The London interbank offered rate
("LIBOR") is currently in the news due
to a rate manipulation scandal that erupted in the
UK. The scandal looks likely to have an impact
on a variety of financial entities.
As matters stand, lawyers are dealing with a steady stream of
queries about the potential investor impact and class actions in
the US are apparently being progressed. In addition,
regulators in both the US and the UK are currently investigating
the manipulation, a parliamentary enquiry is underway, there are
rumours of criminal charges being brought and Barclays has agreed
to pay fines valuing £290 million to various regulatory
The principal challenges currently being encountered by the
majority of the banks involved include carrying out initial
preparations for the potential deluge of claims, dealing with the
on-going allegations and endeavouring to clarify where potential
liabilities, if any, might arise. In that latter respect,
commentators have been quick to point out that LIBOR calculations
automatically discard the four highest and four lowest bank
submissions and average out the remaining LIBOR submissions to
assess the final rates each day. As such, it may well be
that, whilst the participants in the manipulation presumably saw
the strategy as a promising one, ultimately their submissions may
have had little or no impact, which has led such commentators to
the view that potential claims against them may be limited.
However, on the basis that there are a multiple range of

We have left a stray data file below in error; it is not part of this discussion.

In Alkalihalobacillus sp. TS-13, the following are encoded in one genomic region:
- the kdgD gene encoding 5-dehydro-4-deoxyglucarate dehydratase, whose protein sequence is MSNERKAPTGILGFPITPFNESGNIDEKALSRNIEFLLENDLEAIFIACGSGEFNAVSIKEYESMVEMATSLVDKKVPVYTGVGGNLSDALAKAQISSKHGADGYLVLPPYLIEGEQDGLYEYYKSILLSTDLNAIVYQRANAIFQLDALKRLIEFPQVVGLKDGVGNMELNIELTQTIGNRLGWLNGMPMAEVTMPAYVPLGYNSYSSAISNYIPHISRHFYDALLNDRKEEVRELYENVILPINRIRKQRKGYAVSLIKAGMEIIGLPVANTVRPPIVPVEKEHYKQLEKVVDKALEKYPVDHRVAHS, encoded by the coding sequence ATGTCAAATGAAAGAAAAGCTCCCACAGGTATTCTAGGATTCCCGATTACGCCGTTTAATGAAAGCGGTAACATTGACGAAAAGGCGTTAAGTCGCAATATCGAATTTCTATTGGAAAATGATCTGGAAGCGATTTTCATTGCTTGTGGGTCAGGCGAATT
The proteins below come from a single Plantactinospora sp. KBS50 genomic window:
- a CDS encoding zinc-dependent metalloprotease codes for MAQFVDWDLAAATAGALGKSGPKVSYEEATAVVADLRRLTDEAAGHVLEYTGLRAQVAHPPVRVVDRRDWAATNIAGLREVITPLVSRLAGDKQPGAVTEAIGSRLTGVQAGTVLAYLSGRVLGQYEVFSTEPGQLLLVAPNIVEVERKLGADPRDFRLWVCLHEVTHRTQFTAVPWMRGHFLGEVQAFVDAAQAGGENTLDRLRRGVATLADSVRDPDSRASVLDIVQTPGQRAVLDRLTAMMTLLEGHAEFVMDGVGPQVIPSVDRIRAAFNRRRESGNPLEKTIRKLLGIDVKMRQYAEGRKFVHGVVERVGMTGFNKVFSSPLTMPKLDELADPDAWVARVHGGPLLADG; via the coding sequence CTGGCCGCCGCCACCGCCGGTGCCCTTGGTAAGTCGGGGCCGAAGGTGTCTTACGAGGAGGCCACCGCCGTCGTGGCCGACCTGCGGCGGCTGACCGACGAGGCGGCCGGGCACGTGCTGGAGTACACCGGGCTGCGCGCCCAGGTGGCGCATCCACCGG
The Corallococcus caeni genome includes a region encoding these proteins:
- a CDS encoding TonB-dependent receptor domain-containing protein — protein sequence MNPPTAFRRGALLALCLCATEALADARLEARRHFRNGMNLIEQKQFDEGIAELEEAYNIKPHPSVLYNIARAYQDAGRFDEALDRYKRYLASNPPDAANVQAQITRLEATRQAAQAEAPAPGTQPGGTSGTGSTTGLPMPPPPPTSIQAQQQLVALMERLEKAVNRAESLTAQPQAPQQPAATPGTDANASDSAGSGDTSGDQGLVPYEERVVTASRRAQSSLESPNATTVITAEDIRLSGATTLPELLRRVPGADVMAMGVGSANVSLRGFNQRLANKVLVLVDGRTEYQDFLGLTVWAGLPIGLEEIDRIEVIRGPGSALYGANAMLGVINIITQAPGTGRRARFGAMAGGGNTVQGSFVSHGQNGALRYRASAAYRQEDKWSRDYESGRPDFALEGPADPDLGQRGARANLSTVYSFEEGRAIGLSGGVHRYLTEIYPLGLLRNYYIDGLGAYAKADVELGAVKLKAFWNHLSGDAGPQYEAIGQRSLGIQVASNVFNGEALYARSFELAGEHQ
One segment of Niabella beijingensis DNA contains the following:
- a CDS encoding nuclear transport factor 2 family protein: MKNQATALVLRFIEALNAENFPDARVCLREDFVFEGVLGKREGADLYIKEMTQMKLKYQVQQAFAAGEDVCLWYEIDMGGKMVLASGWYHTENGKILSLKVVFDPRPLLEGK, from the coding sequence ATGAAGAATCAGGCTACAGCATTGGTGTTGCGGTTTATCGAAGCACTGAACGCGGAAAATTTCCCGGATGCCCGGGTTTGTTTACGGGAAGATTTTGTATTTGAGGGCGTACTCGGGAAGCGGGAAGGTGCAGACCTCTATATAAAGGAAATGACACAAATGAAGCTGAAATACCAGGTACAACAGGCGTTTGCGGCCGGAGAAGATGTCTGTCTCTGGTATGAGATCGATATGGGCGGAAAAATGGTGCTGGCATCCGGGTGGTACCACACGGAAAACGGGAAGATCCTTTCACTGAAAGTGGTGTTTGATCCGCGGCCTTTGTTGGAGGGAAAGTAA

potential claimants (for example counterparties to relevant
contracts, claimants relying on a multitude of alleged breaches
relevant to LIBOR calculations and/or shareholders basing claims on
incorrect share prices arguably connected to the rate manipulation)
it seems very likely that some claims will be advanced.
The rate manipulation scandal also raises important questions of
competition/antitrust law. Competition law, broadly, prohibits
anti-competitive arrangements between 'undertakings'
which have, as either their object of effect, the prevention,
restriction or distortion of competition. Established competition
law jurisprudence makes it clear that competition regulators are
prepared to tackle both direct collusion between undertakings and
also collusion facilitated through third parties (so called
'hub and spoke' collusion). Undertakings can face
fines of up to 10 per cent of worldwide turnover for violation of
the competition laws. Further, if the competition regulators
ultimately find that banks have acted in violation of the
prohibition on anti-competitive arrangements, that decision will be
binding in private actions for damages by those who have suffered
as a result. The competition investigation appears to be
gathering pace, with EU Competition Commissioner Almunia indicating
recently that he was increasing the allocation of resources to the
In conclusion, therefore, the unfolding LIBOR manipulation
scandal has generated a myriad of potential legal issues. These
include both the potential for civil litigation as well as further
action by applicable regulators. The extent to which litigation
will ensue in practice remains to be seen but as additional details
regarding the scale of the manipulation become apparent through the
on-going regulatory investigations, potential litigants will be
better able to assess their position and the potential to pursue
any right of action arising from this.
The content of this article is intended to provide a general
guide to the subject matter. Specialist advice should be sought
about your specific circumstances.
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